Fully revised and updated, the second edition of Introduction to Global Politics places an increased emphasis on the themes of continuity and change. It continues to explain global politics using an historical approach, firmly linking history with the events of today. By integrating theory and political practice at individual, state, and global levels, students are introduced to key developments in global politics, helping them make sense of major trends that are shaping our world. This is a highly illustrated textbook with informative and interactive boxed material throughout. Chapter opening timelines contextualise the material that follows, and definitions of key terms are provided in a glossary at the end of the book. Every chapter ends with student activities, cultural materials, and annotated suggestions for further reading that now include websites.
Key updates for this edition: * New chapter on 'The causes of war and the changing nature of violence in global politics' * New chapter on 'Technology and global politics' * Enhanced coverage of theory including post-positivist theories * Uses 'levels of analysis' framework throughout the text * New material on the financial crisis, BRIC and Iran Introduction to Global Politics continues to be essential reading for students of political science, global politics and international relations.
Richard W. Mansbach is Professor of Political Science at Iowa State University, USA. He is a former editor of International Studies Quarterly, Marshall Scholar, and three-times Fulbright Scholar. Kirsten L. Rafferty is Assistant Professor of Government and International Studies at Berry College (Mount Berry, GA), USA.
Part 1: Theory and Global Politics 1. Theoretical Approaches to Global Politics 1.1 What is Theory and Why Do We Need It? 1.2 Many Theories, Many Meanings 1.3 Many Theories, Many Meanings 1.4 Levels of Analysis 1.5 Making Sense of a Complex World: Theory and Global Politics 1.6 Conclusion Part 2: The Past as Prologue to the Present 2. The Evolution of the Interstate System and Alternative Global Political Systems 2.1 The Eemergence of the European Interstate Ssystem 2.2 China: The Confucian Empire 2.3 Islam's Founding and Expansion 2.4 Conclusion 3. The World Wars 3.1 Events Leading to the Great War 3.2 Explaining the Outbreak of World War One 3.3 The Peace of Versailles 3.4 The Failure of Collective Security 3.5 Appeasement and its Consequences 3.6 On the Road to Pearl Harbor 3.7 Individual-Level Explanations 3.8 Unit-Level Explanations 3.9 System-Level Explanations 3.10 Conclusion 4. The Cold War 4.1 Explaining the Origins of the Cold War 4.2 The Cold War Spreads and Deepens 4.3 The Cold War Winds Down 4.4 The End of the Cold War 4.5 Russia after the Cold War 4.6 Conclusion 5. The Global South 5.1 Europe's Empires 5.2 The Decolonization of Asia and Africa 5.3 The Politics of Nonalignment, Nation Building and Economic Development 5.4 The BRICs and Global Governance 5.5 An Economic Giant Awakens 5.6 Conclusion 6. Globalization: The New Frontier 6.1 Features of Globalization 6.2 The Historical Roots of Globalization 6.3 Competing Perspectives on Globalization 6.4 The Globalization Debate 6.5 The State in Decline? 6.6 Conclusion Part 3: Living Dangerously in a Dangerous World 7. Great Issues in Contemporary Global Politics 7.1 The Nuclear Proliferation Regime 7.2 China and the United States: A New Bipolarity? 7.3 Israel and Palestine 7.4 Militant Islam: The "Green Menace" 7.5 9/11 and the War on Terrorism 7.6 The Changing Middle East 7.7 Conclusion 8. The Causes of War and the Changing Nature of Global Violence 8.1 The Quest for Power and Influence 8.2 The Causes of Interstate War 8.3 The Causes of Intrastate War 8.4 Managing Intrastate War 8.5 Irregular Warfare 8.6 Conclusion 9. Technology and the Changing Face of Warfare 9.1 War as an Extension of Politics 9.2 On the Road to Total War: The World Wars 9.3 Technology and Interstate War 9.4 Strategies in a Nuclear Age 9.5 The Era of Smart Weapons 9.6 Cyberwar 9.7 Conclusion Part 4: Global Actors and Institutions 10. International Law and Organization and the Quest for Peace 10.1 The "Law of Nations" 10.2 International Organizations 10.3 The League of Nations 10.4 The United Nations 10.5 Regional International Organizations 10.6 International Oganizations and Peace 10.7 Conclusion 11. Human Rights: The Individual in Global Politics 11.1 The Holocaust and the Genocide Convention 11.2 The Nuremberg Precedent and the Evolution of International Criminal Tribunals 11.3 Individual Rights under International Law 11.4 Women's Rights as Human Rights 11.5 Conclusion Part 5: Global Issues 12. Human Security 12.1 The Idea of Human Security 12.2 Poverty and Economic Development 12.3 Transnational Crime 12.4 The Arms Trade 12.5 The Global Movement of Persons 12.6 Globalized Diseases 12.7 Conclusion 13. Identity Politics: Nationalism, Religion, and Ethnicity 13.1 Multiple Identities 13.2 Manipulating Identities 13.3 Nationalism 13.4 Religious Identities 13.5 Ethnic Identities 13.6 The Brutal Break-Up of Yugoslavia 13.7 Approaches to Culture 13.8 Conclusion 14. International Political Economy 14.1 The Beginnings of a Global Economy 14.2 Theories of Political Economy 14.3 The Great Depression 14.4 The Bretton Woods Institutions 14.5 Hegemonic Stability 14.6 Transnational Corporations: Engines of Global Capitalism 14.7 States and Markets 14.8 The Asian Contagion 14.9 The American Contagion 14.10 Conclusion 15. The Environment: A Global Collective Good 15.1 Collective Goods and Collective Fates 15.2 Population and Environment 15.3 Deteriorating Global Ecology 15.4 Conclusion Part 6: And Tomorrow? 16. Epilogue: A Future Dimly Seen 16.1 Alternative Futures 16.2 Conclusion: An Uncertain Future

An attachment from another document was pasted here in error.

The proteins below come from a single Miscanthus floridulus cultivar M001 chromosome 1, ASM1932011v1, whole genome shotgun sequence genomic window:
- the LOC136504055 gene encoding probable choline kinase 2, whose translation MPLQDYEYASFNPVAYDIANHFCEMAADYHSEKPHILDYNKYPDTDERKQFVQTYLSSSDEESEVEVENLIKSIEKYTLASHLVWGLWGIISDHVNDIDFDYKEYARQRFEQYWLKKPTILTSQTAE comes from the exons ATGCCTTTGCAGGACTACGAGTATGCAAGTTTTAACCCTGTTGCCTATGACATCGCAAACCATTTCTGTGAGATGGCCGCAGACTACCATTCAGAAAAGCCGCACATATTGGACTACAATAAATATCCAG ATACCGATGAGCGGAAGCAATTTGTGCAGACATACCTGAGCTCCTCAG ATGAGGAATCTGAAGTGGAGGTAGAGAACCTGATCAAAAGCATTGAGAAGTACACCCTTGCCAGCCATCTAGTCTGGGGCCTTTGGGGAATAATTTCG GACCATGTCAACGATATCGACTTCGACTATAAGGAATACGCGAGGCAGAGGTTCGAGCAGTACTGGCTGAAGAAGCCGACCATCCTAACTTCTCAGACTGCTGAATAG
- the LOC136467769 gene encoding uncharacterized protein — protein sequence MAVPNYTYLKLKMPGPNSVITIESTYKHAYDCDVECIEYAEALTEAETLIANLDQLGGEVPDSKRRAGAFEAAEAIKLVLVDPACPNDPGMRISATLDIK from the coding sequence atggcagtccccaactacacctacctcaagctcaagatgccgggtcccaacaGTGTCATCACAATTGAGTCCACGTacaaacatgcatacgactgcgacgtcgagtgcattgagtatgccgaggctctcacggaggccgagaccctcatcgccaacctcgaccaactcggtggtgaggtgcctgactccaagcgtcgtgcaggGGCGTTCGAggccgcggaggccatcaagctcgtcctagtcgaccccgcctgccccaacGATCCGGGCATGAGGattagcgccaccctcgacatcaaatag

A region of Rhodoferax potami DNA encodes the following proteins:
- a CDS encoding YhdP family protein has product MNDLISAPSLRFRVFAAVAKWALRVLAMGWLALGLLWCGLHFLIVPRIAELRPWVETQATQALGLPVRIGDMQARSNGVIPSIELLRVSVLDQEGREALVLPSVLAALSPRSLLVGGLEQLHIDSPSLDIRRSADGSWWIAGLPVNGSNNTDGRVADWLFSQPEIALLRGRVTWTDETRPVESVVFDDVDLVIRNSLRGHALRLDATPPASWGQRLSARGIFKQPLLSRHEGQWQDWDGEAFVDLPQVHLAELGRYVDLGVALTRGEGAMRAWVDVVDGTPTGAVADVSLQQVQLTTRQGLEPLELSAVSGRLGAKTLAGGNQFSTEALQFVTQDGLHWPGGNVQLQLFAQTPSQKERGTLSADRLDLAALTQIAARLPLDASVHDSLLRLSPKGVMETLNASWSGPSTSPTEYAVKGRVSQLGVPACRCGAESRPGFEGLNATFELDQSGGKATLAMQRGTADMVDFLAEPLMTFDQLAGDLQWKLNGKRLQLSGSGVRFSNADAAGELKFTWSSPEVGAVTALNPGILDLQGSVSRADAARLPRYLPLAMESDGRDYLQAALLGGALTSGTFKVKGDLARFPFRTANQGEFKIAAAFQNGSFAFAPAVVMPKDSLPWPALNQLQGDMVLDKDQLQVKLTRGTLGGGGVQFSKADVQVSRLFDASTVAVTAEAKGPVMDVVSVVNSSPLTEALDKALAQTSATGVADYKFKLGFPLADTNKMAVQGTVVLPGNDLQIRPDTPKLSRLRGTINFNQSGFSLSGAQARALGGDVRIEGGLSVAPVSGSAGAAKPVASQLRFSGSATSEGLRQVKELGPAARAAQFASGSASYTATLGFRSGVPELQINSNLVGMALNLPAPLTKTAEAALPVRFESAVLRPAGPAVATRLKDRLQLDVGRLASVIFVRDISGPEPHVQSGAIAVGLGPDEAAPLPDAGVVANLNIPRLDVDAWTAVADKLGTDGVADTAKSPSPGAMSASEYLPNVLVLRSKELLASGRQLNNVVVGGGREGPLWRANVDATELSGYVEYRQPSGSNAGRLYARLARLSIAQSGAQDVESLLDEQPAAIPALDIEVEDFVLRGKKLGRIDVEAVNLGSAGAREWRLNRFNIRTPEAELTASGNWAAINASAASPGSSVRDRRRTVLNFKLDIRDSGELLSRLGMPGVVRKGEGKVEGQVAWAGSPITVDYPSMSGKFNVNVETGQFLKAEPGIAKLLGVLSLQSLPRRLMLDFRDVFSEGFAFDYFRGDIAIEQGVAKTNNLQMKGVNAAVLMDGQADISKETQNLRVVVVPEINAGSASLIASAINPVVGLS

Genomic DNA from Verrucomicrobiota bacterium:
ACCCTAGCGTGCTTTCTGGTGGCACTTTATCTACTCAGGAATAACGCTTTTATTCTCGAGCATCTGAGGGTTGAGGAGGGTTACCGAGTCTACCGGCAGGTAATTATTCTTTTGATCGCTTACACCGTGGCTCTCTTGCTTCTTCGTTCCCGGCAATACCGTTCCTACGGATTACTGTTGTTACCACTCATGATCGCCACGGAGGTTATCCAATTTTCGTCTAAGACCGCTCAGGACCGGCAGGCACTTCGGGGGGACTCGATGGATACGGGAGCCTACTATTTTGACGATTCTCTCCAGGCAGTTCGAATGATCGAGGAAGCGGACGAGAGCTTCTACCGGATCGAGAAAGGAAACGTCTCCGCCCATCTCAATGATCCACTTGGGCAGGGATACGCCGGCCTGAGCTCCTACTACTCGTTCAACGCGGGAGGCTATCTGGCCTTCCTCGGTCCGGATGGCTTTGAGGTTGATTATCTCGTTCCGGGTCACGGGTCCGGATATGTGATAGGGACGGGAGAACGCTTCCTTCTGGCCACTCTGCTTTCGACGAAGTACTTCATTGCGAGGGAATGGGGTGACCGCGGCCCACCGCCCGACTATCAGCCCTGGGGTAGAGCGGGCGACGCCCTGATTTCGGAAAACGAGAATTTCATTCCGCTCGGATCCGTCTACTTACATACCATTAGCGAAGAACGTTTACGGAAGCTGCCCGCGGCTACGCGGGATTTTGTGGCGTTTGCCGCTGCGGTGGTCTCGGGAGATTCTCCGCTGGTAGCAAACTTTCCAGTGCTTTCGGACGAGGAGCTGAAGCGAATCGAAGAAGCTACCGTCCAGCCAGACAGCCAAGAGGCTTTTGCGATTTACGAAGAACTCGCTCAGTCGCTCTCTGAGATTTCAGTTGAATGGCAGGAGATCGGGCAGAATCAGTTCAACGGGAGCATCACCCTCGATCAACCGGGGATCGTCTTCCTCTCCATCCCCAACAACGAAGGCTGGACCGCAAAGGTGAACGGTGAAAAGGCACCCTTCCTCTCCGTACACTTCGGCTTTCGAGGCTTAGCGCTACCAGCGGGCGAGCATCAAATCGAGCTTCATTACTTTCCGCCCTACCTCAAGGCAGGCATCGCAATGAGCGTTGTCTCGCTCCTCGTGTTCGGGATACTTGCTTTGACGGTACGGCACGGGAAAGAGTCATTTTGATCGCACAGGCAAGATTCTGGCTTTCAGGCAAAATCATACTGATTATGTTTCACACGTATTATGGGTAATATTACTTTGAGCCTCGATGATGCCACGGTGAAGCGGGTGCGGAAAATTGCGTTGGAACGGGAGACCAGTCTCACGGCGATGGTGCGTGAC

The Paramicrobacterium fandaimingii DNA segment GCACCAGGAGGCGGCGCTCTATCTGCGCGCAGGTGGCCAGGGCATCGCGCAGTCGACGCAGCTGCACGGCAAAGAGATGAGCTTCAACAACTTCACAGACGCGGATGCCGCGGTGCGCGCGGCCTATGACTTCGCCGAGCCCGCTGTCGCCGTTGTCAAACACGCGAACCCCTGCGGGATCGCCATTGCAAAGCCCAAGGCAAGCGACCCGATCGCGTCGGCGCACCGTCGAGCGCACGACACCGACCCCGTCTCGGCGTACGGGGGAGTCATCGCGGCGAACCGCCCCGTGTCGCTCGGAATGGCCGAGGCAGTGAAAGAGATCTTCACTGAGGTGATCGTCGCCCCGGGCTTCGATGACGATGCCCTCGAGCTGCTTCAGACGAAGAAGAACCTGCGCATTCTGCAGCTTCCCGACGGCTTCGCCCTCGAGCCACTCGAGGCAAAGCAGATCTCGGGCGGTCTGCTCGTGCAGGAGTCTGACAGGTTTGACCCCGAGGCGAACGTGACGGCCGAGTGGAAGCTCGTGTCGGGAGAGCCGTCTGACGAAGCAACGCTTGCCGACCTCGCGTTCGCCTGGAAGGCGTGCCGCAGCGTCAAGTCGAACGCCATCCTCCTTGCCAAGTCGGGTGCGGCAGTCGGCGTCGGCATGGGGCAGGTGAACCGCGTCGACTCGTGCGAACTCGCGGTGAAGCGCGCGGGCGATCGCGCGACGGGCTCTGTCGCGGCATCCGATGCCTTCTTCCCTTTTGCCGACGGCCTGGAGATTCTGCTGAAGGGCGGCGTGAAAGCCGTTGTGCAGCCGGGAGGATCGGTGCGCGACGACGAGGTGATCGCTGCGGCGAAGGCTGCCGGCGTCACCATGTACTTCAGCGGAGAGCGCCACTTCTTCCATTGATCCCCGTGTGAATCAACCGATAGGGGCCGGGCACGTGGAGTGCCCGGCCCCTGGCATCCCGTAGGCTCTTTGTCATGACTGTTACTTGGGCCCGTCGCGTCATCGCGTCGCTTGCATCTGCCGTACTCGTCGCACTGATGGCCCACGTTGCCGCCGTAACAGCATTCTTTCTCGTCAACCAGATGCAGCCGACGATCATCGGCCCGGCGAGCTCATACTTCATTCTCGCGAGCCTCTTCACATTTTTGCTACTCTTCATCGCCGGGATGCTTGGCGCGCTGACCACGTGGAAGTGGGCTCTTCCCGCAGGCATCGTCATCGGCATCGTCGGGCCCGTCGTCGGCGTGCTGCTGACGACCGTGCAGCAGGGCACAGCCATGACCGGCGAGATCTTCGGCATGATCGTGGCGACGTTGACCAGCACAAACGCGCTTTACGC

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- ID: 9780415782722
2nd Revised edition
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